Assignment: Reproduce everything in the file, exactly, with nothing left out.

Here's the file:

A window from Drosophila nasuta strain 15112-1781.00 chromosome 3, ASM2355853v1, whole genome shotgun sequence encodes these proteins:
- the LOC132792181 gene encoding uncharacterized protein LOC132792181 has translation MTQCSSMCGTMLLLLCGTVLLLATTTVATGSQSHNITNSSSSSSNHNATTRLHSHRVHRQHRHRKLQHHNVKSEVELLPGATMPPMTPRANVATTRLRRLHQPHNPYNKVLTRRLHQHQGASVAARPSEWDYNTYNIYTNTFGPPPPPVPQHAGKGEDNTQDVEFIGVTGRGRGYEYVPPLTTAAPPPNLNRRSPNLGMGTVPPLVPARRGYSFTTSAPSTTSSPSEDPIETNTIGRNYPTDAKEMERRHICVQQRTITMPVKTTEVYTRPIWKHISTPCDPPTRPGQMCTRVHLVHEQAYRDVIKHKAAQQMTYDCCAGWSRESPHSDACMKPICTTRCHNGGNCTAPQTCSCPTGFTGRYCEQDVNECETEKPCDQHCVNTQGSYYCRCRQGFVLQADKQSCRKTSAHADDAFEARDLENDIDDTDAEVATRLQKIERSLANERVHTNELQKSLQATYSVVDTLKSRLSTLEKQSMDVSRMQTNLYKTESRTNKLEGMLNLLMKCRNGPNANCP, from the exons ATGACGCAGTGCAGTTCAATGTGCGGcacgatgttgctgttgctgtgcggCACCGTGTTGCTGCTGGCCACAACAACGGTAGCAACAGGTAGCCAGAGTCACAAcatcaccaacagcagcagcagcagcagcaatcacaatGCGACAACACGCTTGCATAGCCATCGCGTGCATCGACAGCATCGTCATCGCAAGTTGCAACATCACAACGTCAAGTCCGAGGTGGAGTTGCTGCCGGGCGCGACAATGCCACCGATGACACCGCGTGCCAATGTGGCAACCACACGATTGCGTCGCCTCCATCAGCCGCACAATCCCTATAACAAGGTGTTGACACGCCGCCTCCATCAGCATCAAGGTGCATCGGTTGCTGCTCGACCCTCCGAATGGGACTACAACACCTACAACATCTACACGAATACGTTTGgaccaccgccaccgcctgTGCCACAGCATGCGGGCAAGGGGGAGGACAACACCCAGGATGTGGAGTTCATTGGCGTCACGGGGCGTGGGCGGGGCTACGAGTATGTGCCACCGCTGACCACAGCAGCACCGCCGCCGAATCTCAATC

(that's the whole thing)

A window from Drosophila nasuta strain 15112-1781.00 chromosome 3, ASM2355853v1, whole genome shotgun sequence encodes these proteins:
- the LOC132792181 gene encoding uncharacterized protein LOC132792181 has translation MTQCSSMCGTMLLLLCGTVLLLATTTVATGSQSHNITNSSSSSSNHNATTRLHSHRVHRQHRHRKLQHHNVKSEVELLPGATMPPMTPRANVATTRLRRLHQPHNPYNKVLTRRLHQHQGASVAARPSEWDYNTYNIYTNTFGPPPPPVPQHAGKGEDNTQDVEFIGVTGRGRGYEYVPPLTTAAPPPNLNRRSPNLGMGTVPPLVPARRGYSFTTSAPSTTSSPSEDPIETNTIGRNYPTDAKEMERRHICVQQRTITMPVKTTEVYTRPIWKHISTPCDPPTRPGQMCTRVHLVHEQAYRDVIKHKAAQQMTYDCCAGWSRESPHSDACMKPICTTRCHNGGNCTAPQTCSCPTGFTGRYCEQDVNECETEKPCDQHCVNTQGSYYCRCRQGFVLQADKQSCRKTSAHADDAFEARDLENDIDDTDAEVATRLQKIERSLANERVHTNELQKSLQATYSVVDTLKSRLSTLEKQSMDVSRMQTNLYKTESRTNKLEGMLNLLMKCRNGPNANCP, from the exons ATGACGCAGTGCAGTTCAATGTGCGGcacgatgttgctgttgctgtgcggCACCGTGTTGCTGCTGGCCACAACAACGGTAGCAACAGGTAGCCAGAGTCACAAcatcaccaacagcagcagcagcagcagcaatcacaatGCGACAACACGCTTGCATAGCCATCGCGTGCATCGACAGCATCGTCATCGCAAGTTGCAACATCACAACGTCAAGTCCGAGGTGGAGTTGCTGCCGGGCGCGACAATGCCACCGATGACACCGCGTGCCAATGTGGCAACCACACGATTGCGTCGCCTCCATCAGCCGCACAATCCCTATAACAAGGTGTTGACACGCCGCCTCCATCAGCATCAAGGTGCATCGGTTGCTGCTCGACCCTCCGAATGGGACTACAACACCTACAACATCTACACGAATACGTTTGgaccaccgccaccgcctgTGCCACAGCATGCGGGCAAGGGGGAGGACAACACCCAGGATGTGGAGTTCATTGGCGTCACGGGGCGTGGGCGGGGCTACGAGTATGTGCCACCGCTGACCACAGCAGCACCGCCGCCGAATCTCAATC